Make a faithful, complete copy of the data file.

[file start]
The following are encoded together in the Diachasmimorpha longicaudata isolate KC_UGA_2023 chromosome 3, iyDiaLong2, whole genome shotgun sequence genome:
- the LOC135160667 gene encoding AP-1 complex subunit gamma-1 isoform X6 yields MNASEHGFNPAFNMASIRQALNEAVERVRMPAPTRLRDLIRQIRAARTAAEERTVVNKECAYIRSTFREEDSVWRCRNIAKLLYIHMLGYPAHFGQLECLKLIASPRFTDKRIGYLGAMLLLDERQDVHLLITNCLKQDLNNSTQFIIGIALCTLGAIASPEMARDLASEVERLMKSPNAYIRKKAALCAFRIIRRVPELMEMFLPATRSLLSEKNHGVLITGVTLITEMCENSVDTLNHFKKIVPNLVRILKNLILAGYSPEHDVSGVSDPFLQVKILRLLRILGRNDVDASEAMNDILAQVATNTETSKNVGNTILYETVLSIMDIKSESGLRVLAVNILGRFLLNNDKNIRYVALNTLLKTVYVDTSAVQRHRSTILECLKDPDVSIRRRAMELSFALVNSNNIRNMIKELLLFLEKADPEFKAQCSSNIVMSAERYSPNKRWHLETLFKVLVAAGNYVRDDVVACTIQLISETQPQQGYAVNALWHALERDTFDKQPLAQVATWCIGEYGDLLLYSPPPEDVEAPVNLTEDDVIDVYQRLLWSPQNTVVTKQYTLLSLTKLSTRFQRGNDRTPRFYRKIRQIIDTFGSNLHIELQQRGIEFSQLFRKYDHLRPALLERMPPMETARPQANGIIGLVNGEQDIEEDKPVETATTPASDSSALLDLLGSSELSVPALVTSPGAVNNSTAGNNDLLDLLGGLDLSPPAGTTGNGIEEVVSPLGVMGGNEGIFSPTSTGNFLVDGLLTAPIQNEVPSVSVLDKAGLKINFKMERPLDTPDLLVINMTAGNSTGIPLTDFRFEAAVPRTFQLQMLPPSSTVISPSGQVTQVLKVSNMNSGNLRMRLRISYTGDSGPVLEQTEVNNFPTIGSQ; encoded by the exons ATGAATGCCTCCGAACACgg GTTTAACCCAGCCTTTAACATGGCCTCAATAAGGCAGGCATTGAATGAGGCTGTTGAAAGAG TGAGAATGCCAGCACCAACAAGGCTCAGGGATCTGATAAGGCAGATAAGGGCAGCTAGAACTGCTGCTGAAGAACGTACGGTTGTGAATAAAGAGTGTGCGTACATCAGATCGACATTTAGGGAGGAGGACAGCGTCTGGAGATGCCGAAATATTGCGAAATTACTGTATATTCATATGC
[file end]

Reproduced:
The following are encoded together in the Diachasmimorpha longicaudata isolate KC_UGA_2023 chromosome 3, iyDiaLong2, whole genome shotgun sequence genome:
- the LOC135160667 gene encoding AP-1 complex subunit gamma-1 isoform X6 yields MNASEHGFNPAFNMASIRQALNEAVERVRMPAPTRLRDLIRQIRAARTAAEERTVVNKECAYIRSTFREEDSVWRCRNIAKLLYIHMLGYPAHFGQLECLKLIASPRFTDKRIGYLGAMLLLDERQDVHLLITNCLKQDLNNSTQFIIGIALCTLGAIASPEMARDLASEVERLMKSPNAYIRKKAALCAFRIIRRVPELMEMFLPATRSLLSEKNHGVLITGVTLITEMCENSVDTLNHFKKIVPNLVRILKNLILAGYSPEHDVSGVSDPFLQVKILRLLRILGRNDVDASEAMNDILAQVATNTETSKNVGNTILYETVLSIMDIKSESGLRVLAVNILGRFLLNNDKNIRYVALNTLLKTVYVDTSAVQRHRSTILECLKDPDVSIRRRAMELSFALVNSNNIRNMIKELLLFLEKADPEFKAQCSSNIVMSAERYSPNKRWHLETLFKVLVAAGNYVRDDVVACTIQLISETQPQQGYAVNALWHALERDTFDKQPLAQVATWCIGEYGDLLLYSPPPEDVEAPVNLTEDDVIDVYQRLLWSPQNTVVTKQYTLLSLTKLSTRFQRGNDRTPRFYRKIRQIIDTFGSNLHIELQQRGIEFSQLFRKYDHLRPALLERMPPMETARPQANGIIGLVNGEQDIEEDKPVETATTPASDSSALLDLLGSSELSVPALVTSPGAVNNSTAGNNDLLDLLGGLDLSPPAGTTGNGIEEVVSPLGVMGGNEGIFSPTSTGNFLVDGLLTAPIQNEVPSVSVLDKAGLKINFKMERPLDTPDLLVINMTAGNSTGIPLTDFRFEAAVPRTFQLQMLPPSSTVISPSGQVTQVLKVSNMNSGNLRMRLRISYTGDSGPVLEQTEVNNFPTIGSQ; encoded by the exons ATGAATGCCTCCGAACACgg GTTTAACCCAGCCTTTAACATGGCCTCAATAAGGCAGGCATTGAATGAGGCTGTTGAAAGAG TGAGAATGCCAGCACCAACAAGGCTCAGGGATCTGATAAGGCAGATAAGGGCAGCTAGAACTGCTGCTGAAGAACGTACGGTTGTGAATAAAGAGTGTGCGTACATCAGATCGACATTTAGGGAGGAGGACAGCGTCTGGAGATGCCGAAATATTGCGAAATTACTGTATATTCATATGC